Ryanair pilots fly when they're unfit to fly. Because of the working conditions at Ryanair they feel a pressure to fly when unfit. Under European rules this is illegal. The pilots speak out in Thursday night's edition of Brandpunt Reporter. Professional organisations are requesting an investigation into the corporate culture of the Irish airline company.
In Brandpunt Reporter three airline captains and one copilot tell their story. It turns out that Ryanair pilots are flying aeroplanes when sick or exhausted. "The corporate culture puts us in this position. It shouldn't be allowed to happen." A colleague adds: "If we don't fly, we don't get paid. So, if you're sick or unfit to fly or when you have personal problems, there will be consequences for your income."
Ryanair will not discuss things with professional organisations or trade unions. The legal status of most Ryanair pilots is weak because they are hired as contractors through a complicated construction. One pilot says: "It's exploitation. You lose your morale and your motivation. You feel like a slave." Most pilots are paid for flying hours only and have no healthcare insurance, no disability insurance and no pension scheme. A former Ryanair captain says: "It is obvious that they will fly when they are unfit."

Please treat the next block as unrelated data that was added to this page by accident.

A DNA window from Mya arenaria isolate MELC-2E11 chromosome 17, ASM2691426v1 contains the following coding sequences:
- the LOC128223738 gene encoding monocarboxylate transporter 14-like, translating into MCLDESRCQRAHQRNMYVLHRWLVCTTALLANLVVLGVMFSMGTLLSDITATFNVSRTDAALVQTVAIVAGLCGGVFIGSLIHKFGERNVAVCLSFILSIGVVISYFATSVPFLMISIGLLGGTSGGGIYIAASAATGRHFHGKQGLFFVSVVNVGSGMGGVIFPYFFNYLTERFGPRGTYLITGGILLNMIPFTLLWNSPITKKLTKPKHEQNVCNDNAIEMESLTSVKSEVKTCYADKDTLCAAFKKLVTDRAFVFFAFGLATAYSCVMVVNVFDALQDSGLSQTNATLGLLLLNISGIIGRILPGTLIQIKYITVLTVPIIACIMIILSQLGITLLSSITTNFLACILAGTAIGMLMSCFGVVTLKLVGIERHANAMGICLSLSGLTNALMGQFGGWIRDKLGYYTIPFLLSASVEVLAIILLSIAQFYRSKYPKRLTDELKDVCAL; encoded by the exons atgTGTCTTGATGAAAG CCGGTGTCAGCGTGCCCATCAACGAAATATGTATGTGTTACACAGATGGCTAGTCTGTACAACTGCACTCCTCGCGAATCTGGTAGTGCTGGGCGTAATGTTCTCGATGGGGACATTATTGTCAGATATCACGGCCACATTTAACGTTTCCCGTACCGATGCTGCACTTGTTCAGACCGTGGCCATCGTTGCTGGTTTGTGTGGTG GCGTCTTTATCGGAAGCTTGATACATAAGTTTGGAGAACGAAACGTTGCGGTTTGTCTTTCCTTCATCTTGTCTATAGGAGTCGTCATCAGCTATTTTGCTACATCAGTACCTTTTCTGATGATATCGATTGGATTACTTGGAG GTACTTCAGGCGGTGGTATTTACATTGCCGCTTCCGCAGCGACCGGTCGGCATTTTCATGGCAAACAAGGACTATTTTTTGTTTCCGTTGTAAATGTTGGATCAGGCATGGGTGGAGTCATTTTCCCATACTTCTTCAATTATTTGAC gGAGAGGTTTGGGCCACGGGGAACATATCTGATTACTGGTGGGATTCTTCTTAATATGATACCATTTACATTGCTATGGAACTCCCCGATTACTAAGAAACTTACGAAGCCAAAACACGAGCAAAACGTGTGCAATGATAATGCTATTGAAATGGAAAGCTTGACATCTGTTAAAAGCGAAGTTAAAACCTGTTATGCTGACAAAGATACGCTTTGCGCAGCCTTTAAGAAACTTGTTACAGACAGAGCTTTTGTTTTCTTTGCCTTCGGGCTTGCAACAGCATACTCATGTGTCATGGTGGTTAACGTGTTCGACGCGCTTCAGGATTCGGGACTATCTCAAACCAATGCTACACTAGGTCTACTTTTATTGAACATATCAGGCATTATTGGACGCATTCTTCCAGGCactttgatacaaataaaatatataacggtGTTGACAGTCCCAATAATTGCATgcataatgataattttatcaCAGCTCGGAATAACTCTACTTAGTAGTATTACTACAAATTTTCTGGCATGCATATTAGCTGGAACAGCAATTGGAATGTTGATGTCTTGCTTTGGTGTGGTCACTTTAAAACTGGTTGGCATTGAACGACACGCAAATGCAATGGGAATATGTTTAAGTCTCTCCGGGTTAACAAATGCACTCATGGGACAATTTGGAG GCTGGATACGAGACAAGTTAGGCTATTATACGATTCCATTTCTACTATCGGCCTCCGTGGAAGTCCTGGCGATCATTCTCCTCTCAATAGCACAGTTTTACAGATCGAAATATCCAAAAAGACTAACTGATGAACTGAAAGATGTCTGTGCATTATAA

The pilots admit to Brandpunt Reporter that they have flown when unfit. "There's too much at stake to take these kinds of risks, but we do it every day," one of them admits. Nico Voorbach, president of the European Cockpit Association (ECA), says it's really hard for pilots to admit to this, because it is a punishable offense."
"This is shocking. I am deeply touched, because our professional honour is at stake," says Evert van Zwol of the Dutch Association of Commercial Pilots (VNV). Last week, both ECA and VNV have asked for an investigation into the fuel policy of the Irish prize fighter and now they want to broaden the investigation. Nico Voorbach: "I think the corporate culture of Ryanair should be investigated."
Evert van Zwol adds: "This culture is very bad for safety. The authorities should deal with it."
Both organisations feel the investigation should be conducted by the European Committee, the European airlines safety organization EASA and the airline inspections of the member states. ECA president Nico Voorbach says: "We urge them to do it as soon as possible. Yesterday rather than today."
In a statement Ryanair denies the allegations of the pilots and calls the reports from Reporter a new low in so called "investigating journalism."
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